and which evokes disproportionate anxiety within them. Anxieties might hamper the functioning of individuals. COVID-19 furthermore exposes the profound social inequalities within our society which leaves the vulnerable more vulnerable than ever before. Unemployment, job losses and the economic and financial challenges which accompany it has become an even bigger stressor for many. Issues and realities related to food security takes centre stage. Since the beginning of the lockdown an increase in the number of case with regards to abuse and violence against women, children and other vulnerable groupings were reported on social media. The aged who are residing in old age homes are unable to receive any visitors for at least two weeks before the national lockdown. This is for their own physical well-being but they are longing for their loved ones and vice versa. Many frontline workers, like hospital personnel live in daily fear. Some teachers and learners are reported to be anxious because of the unknown. People are concerned that they may contract the virus. All these realities and factors impact negatively on the mental health status of individuals, families and societies and cannot be ignored. As many countries are moving to lower levels of lockdown and reopening economic and tourist opportunities it might seem that things are slowly moving back to normality. Human beings are resilient but one should not forget that many people are emotionally wounded by the Coronavirus and walking around scarred because they don’t know how to ask for help or access services. Family members and friends are encouraged to look out for signs and symptoms of emotional stress in loved ones. We need to be aware that many individuals are currently in need of mental health and psycho-social support services. A rise in the number of people who might at a later stage present with symptoms related to processing mental health challenges following the aftermath of the pandemic are to be expected.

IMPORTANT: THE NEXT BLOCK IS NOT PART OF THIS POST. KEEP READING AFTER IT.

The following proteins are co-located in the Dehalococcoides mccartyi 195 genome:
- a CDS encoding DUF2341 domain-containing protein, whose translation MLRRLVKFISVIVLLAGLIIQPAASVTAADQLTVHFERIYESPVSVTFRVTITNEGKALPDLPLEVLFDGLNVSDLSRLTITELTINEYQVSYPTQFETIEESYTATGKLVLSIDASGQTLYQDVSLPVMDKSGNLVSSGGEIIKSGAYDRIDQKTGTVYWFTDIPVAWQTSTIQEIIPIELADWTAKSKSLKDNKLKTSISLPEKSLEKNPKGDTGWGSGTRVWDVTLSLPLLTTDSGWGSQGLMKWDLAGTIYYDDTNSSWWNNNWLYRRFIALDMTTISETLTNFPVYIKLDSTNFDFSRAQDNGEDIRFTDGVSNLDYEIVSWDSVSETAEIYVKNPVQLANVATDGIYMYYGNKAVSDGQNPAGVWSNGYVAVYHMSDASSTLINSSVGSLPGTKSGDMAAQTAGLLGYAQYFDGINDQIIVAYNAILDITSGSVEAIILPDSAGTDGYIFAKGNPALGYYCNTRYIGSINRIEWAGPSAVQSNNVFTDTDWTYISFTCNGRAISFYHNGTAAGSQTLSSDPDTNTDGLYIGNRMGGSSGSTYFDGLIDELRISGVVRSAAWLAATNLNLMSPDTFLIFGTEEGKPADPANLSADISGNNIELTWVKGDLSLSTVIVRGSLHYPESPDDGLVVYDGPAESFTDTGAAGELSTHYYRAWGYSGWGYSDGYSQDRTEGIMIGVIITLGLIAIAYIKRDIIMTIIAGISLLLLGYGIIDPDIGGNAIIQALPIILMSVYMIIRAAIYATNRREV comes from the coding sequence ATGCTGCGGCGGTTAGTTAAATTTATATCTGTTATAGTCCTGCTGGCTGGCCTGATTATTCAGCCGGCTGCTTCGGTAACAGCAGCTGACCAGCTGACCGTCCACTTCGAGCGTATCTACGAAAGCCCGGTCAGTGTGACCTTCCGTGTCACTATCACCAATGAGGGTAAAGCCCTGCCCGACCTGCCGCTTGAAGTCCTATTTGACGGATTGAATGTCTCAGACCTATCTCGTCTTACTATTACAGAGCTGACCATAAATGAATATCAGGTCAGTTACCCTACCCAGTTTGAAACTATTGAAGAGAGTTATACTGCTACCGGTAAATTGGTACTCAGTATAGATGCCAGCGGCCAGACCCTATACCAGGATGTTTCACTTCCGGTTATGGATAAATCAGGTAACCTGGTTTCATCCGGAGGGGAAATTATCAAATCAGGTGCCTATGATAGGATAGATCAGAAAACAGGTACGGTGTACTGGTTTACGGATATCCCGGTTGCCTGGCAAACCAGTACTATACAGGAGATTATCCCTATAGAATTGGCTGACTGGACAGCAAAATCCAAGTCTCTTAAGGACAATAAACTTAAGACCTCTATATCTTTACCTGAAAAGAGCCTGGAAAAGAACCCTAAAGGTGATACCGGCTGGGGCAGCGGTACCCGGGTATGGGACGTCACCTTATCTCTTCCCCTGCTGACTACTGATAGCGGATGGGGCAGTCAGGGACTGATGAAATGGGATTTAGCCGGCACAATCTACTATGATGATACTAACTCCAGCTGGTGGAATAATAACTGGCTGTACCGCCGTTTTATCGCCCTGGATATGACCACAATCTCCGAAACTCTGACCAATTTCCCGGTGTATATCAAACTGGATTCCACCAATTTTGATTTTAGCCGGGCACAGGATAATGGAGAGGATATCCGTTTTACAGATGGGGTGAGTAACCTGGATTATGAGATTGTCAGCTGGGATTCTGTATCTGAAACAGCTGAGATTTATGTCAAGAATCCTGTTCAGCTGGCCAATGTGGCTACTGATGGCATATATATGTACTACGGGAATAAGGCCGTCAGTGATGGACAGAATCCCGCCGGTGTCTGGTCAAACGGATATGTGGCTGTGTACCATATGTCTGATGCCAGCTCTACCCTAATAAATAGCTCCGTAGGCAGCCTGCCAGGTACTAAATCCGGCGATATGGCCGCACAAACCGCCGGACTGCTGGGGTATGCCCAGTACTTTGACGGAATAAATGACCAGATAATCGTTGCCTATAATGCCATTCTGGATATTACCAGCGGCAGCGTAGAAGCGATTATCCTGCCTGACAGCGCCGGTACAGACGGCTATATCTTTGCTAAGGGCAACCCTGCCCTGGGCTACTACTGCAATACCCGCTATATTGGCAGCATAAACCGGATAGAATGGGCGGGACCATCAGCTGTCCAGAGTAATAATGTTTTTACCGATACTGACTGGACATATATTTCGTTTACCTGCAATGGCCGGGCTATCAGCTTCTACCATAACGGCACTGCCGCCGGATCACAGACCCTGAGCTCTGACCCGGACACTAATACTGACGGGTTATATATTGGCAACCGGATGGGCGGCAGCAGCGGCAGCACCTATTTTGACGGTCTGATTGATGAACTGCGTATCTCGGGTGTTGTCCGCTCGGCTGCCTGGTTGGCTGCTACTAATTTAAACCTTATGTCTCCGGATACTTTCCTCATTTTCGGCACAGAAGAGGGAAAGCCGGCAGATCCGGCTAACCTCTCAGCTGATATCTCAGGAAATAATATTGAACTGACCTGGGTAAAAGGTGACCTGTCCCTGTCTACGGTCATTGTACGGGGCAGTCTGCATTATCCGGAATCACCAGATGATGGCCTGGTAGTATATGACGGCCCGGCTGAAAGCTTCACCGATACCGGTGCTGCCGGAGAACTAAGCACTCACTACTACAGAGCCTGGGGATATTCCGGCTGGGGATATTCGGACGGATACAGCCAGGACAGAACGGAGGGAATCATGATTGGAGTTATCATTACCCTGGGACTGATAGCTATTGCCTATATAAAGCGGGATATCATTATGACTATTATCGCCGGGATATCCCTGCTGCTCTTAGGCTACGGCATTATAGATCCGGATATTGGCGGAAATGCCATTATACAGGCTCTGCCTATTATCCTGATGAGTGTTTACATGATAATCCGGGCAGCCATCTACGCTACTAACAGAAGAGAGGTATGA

Addressing the physical health challenges caused by pandemics are important but of equal importance is addressing issues around the mental health challenges that results from it, or existing mental health challenges that are exacerbated by the virus. Mental health is an integral part of overall health and the provision of mental health and support services remain a priority. Individuals must be clear on where they can access these services when and if needed. Preferably without being placed on a long waiting list. The World Health Organisation (2001) declares undoubtedly that there can be “no health without mental health”.